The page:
Thursday, 5 April 2018

Words Matter: Adoption and Special Guardians Leadership Board

This is a brief comment on a meeting of the Adopter Reference Group that I was a part of this week via a conference call. The group does what it says on the tin it's an opportunity for the views and opinions of adopters on specific highlighted to be fed to, what was, the Adoption Leadership Board. The views come from across the adoption community through the adopter voice consultation programme and are sometimes very specific as well as often the aggregation of what adoption groups and communities are thinking on the issues and topics highlighted.

I say 'what was' the Adoption Leadership Board (ALB) as for the agenda papers that we received prior to the meeting it was clear that the ALB has changed it's name to the Adopters and Special Guardian Leadership Board (ASGLB).

Well, that's quite a change and words matter.

No fanfare or big announcement but I checked and it's in the public domain so there's no reason not to consider what that means for adopters and special guardians. Its no real shock as we're aware even though we represent two very distinct communities with often very different experiences, circumstances, demographics, and challenges our common ground is the children that we parent and care for. They cannot live with their biological parents for a myriad of reasons. Many have experienced some of the most challenging experiences imaginable and often need very specific specialist support as do those who look after them.* We do have that in common and consequently the Leadership Board has incorporated then into their scope of interest. I suppose I've questions but I'd say that I feel it's a positive step and the two communities together may hold a bigger collective voice and potentially more influence that can benefit children and families.


So, that's quite a thing and I'm intrigued by what the response will be from the adoption community as well as the special guardian community. We guard our distinctions and difference because they matter but will our focus be on our shared experience and goals. No doubt that will be made clear in the fullness of time.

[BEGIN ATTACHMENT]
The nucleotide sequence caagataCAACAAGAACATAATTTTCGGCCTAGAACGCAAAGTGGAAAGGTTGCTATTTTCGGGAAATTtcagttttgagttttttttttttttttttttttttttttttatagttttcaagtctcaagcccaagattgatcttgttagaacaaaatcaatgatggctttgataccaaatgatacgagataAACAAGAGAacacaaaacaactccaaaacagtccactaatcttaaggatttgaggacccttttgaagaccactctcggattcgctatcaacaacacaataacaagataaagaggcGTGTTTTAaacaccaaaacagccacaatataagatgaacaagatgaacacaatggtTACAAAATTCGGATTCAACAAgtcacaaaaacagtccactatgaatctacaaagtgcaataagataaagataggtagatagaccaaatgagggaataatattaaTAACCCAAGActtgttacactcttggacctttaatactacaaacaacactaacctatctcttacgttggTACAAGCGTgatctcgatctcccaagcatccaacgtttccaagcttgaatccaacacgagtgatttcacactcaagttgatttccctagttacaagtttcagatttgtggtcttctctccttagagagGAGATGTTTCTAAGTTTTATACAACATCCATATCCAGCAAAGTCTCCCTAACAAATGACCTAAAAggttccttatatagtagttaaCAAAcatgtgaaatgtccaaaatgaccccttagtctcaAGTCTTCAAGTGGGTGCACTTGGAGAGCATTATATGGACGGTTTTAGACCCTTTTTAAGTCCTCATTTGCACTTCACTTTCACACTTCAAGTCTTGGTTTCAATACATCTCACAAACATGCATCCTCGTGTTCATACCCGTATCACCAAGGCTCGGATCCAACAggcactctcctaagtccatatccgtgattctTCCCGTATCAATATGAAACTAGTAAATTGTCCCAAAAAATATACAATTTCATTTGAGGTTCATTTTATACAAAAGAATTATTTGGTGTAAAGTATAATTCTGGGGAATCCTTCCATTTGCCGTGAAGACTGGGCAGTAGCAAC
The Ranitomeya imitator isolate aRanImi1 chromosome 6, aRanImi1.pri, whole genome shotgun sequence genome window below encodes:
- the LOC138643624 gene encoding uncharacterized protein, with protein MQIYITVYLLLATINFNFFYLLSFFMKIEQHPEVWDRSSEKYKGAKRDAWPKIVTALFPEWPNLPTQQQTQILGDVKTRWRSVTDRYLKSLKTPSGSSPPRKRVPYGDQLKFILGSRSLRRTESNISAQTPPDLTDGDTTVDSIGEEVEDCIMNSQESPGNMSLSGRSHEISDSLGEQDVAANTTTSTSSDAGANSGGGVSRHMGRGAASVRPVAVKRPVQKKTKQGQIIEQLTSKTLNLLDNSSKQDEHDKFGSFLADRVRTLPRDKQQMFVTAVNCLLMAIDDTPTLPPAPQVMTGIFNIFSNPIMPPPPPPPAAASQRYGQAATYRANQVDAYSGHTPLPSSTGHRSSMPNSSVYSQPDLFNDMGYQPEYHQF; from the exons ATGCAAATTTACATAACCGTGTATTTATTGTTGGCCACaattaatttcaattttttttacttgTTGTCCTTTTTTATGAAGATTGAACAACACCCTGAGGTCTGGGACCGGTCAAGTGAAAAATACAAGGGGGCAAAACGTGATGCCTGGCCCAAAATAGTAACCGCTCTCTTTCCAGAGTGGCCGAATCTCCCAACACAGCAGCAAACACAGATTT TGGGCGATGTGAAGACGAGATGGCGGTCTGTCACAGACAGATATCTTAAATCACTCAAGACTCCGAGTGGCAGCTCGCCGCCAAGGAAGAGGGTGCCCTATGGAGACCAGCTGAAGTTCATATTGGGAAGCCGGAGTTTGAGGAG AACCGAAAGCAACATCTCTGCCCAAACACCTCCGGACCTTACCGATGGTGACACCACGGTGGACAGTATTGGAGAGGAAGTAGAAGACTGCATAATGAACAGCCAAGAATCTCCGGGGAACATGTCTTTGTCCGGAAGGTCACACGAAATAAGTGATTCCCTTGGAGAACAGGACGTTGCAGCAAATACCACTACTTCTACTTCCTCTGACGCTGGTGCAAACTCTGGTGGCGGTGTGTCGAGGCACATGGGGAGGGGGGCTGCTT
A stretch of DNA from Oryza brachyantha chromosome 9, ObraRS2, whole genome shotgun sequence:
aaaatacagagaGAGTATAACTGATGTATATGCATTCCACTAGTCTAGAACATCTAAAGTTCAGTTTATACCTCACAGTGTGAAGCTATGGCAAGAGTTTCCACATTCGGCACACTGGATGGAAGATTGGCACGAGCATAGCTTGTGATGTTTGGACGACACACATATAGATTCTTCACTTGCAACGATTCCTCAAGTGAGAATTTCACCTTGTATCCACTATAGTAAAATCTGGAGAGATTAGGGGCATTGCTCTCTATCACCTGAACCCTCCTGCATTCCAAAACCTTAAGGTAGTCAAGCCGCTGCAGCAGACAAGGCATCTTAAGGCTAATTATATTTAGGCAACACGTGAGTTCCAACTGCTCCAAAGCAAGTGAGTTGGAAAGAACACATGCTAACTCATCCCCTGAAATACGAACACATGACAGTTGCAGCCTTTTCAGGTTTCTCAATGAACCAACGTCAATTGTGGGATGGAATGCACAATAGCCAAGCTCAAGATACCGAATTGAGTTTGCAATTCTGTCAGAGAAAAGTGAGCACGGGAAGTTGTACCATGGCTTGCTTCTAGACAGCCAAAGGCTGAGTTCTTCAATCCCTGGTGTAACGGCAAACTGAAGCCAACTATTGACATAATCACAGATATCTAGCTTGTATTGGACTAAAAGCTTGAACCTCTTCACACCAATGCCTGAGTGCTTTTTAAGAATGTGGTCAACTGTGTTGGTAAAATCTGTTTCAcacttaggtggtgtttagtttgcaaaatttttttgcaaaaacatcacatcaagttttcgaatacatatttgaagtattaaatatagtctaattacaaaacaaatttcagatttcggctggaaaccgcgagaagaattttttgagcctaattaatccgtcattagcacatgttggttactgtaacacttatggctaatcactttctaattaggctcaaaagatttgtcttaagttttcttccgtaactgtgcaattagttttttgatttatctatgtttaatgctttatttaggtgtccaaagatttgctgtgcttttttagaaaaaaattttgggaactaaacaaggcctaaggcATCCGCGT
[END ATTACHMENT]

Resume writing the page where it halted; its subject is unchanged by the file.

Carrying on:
Anyway, the business of the meeting was focused on the gathering of adopters and special guardians hosted by the ASGLB that I blogged about in March. Specifically, we considered five of the points that were drawn out from that meeting. It feels like an interesting time of transition, not always easy of course, but never the less it feels like the questions that are being asked are the ones that I hear families ask as they look to the future. They are not set in stone and more points for discussion and consideration. I asked if I could share them so here they are:


  • Research strategy (the need for current and relevant research to inform practice for support and interventions)


  • Outcomes data and research 


  • Practice around identity work (contact and life story work)
  • Support in school and development of the Virtual School Head role
  • Work with birth families (a statutory duty but with limited research or knowledge of scope or effectiveness of current practice)


As communities they impact us to varying degrees and each of the points can be fleshed with a range of considerations and thoughts. This open and collaborative direction taken by the ASGLB feels positive, no doubt there will be challenges to gathering views but this is where we're at. I apologise for my brevity but any questions please comment or contact me through the usual or unusual routes.





*23,470 children have been adopted in the last 5 years (2013-2017) and 17,250 SGOs were granted over the same period. (Taken from the CVAA paper presented to the ARG)
 

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